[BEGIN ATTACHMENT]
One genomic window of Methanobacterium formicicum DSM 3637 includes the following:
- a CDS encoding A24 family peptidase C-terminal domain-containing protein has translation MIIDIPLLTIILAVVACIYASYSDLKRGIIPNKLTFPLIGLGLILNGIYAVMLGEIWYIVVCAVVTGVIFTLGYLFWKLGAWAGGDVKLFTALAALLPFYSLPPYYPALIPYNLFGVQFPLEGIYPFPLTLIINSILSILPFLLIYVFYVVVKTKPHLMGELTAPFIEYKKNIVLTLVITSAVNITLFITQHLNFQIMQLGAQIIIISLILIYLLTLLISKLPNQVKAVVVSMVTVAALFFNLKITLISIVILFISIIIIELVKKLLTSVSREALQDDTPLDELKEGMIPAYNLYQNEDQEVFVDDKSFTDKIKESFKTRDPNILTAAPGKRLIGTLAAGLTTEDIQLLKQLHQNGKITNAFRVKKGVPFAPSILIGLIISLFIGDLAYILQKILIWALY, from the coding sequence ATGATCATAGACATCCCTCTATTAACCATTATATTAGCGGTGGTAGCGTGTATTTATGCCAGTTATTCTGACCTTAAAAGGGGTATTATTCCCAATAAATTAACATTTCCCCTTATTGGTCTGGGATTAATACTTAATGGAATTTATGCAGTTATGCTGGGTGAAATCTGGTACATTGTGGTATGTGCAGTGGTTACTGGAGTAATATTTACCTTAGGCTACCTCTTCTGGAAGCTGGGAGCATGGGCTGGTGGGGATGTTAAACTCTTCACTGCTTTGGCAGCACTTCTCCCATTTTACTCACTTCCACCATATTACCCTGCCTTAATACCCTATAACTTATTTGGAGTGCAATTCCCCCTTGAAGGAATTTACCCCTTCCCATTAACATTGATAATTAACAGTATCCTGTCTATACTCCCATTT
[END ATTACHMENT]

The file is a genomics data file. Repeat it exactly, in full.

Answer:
One genomic window of Methanobacterium formicicum DSM 3637 includes the following:
- a CDS encoding A24 family peptidase C-terminal domain-containing protein has translation MIIDIPLLTIILAVVACIYASYSDLKRGIIPNKLTFPLIGLGLILNGIYAVMLGEIWYIVVCAVVTGVIFTLGYLFWKLGAWAGGDVKLFTALAALLPFYSLPPYYPALIPYNLFGVQFPLEGIYPFPLTLIINSILSILPFLLIYVFYVVVKTKPHLMGELTAPFIEYKKNIVLTLVITSAVNITLFITQHLNFQIMQLGAQIIIISLILIYLLTLLISKLPNQVKAVVVSMVTVAALFFNLKITLISIVILFISIIIIELVKKLLTSVSREALQDDTPLDELKEGMIPAYNLYQNEDQEVFVDDKSFTDKIKESFKTRDPNILTAAPGKRLIGTLAAGLTTEDIQLLKQLHQNGKITNAFRVKKGVPFAPSILIGLIISLFIGDLAYILQKILIWALY, from the coding sequence ATGATCATAGACATCCCTCTATTAACCATTATATTAGCGGTGGTAGCGTGTATTTATGCCAGTTATTCTGACCTTAAAAGGGGTATTATTCCCAATAAATTAACATTTCCCCTTATTGGTCTGGGATTAATACTTAATGGAATTTATGCAGTTATGCTGGGTGAAATCTGGTACATTGTGGTATGTGCAGTGGTTACTGGAGTAATATTTACCTTAGGCTACCTCTTCTGGAAGCTGGGAGCATGGGCTGGTGGGGATGTTAAACTCTTCACTGCTTTGGCAGCACTTCTCCCATTTTACTCACTTCCACCATATTACCCTGCCTTAATACCCTATAACTTATTTGGAGTGCAATTCCCCCTTGAAGGAATTTACCCCTTCCCATTAACATTGATAATTAACAGTATCCTGTCTATACTCCCATTT